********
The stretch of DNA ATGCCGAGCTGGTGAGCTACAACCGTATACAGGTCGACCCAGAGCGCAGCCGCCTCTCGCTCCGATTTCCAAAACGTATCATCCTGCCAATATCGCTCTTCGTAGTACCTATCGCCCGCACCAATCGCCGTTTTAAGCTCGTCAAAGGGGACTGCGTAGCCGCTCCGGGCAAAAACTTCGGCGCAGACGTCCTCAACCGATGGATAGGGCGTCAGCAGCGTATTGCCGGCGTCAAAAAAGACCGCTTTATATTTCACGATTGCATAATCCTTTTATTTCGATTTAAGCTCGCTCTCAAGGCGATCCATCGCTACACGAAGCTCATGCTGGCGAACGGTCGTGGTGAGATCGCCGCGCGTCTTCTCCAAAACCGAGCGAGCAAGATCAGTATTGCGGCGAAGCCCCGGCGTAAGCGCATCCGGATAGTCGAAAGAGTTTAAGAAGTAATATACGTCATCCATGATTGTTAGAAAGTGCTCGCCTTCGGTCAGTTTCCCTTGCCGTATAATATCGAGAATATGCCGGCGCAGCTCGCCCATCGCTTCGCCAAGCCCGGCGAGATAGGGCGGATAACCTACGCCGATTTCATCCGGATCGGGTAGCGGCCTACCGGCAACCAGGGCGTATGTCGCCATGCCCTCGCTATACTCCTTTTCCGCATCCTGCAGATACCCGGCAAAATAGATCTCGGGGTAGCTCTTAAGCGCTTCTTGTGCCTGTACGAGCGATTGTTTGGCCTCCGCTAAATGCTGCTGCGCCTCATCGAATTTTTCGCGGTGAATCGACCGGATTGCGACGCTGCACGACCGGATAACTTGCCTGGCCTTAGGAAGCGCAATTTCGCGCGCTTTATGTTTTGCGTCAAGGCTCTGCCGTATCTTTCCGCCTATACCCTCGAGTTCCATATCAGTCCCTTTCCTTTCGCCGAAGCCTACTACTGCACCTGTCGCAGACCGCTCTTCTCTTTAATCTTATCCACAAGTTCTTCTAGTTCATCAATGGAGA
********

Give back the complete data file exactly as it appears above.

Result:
The stretch of DNA ATGCCGAGCTGGTGAGCTACAACCGTATACAGGTCGACCCAGAGCGCAGCCGCCTCTCGCTCCGATTTCCAAAACGTATCATCCTGCCAATATCGCTCTTCGTAGTACCTATCGCCCGCACCAATCGCCGTTTTAAGCTCGTCAAAGGGGACTGCGTAGCCGCTCCGGGCAAAAACTTCGGCGCAGACGTCCTCAACCGATGGATAGGGCGTCAGCAGCGTATTGCCGGCGTCAAAAAAGACCGCTTTATATTTCACGATTGCATAATCCTTTTATTTCGATTTAAGCTCGCTCTCAAGGCGATCCATCGCTACACGAAGCTCATGCTGGCGAACGGTCGTGGTGAGATCGCCGCGCGTCTTCTCCAAAACCGAGCGAGCAAGATCAGTATTGCGGCGAAGCCCCGGCGTAAGCGCATCCGGATAGTCGAAAGAGTTTAAGAAGTAATATACGTCATCCATGATTGTTAGAAAGTGCTCGCCTTCGGTCAGTTTCCCTTGCCGTATAATATCGAGAATATGCCGGCGCAGCTCGCCCATCGCTTCGCCAAGCCCGGCGAGATAGGGCGGATAACCTACGCCGATTTCATCCGGATCGGGTAGCGGCCTACCGGCAACCAGGGCGTATGTCGCCATGCCCTCGCTATACTCCTTTTCCGCATCCTGCAGATACCCGGCAAAATAGATCTCGGGGTAGCTCTTAAGCGCTTCTTGTGCCTGTACGAGCGATTGTTTGGCCTCCGCTAAATGCTGCTGCGCCTCATCGAATTTTTCGCGGTGAATCGACCGGATTGCGACGCTGCACGACCGGATAACTTGCCTGGCCTTAGGAAGCGCAATTTCGCGCGCTTTATGTTTTGCGTCAAGGCTCTGCCGTATCTTTCCGCCTATACCCTCGAGTTCCATATCAGTCCCTTTCCTTTCGCCGAAGCCTACTACTGCACCTGTCGCAGACCGCTCTTCTCTTTAATCTTATCCACAAGTTCTTCTAGTTCATCAATGGAGA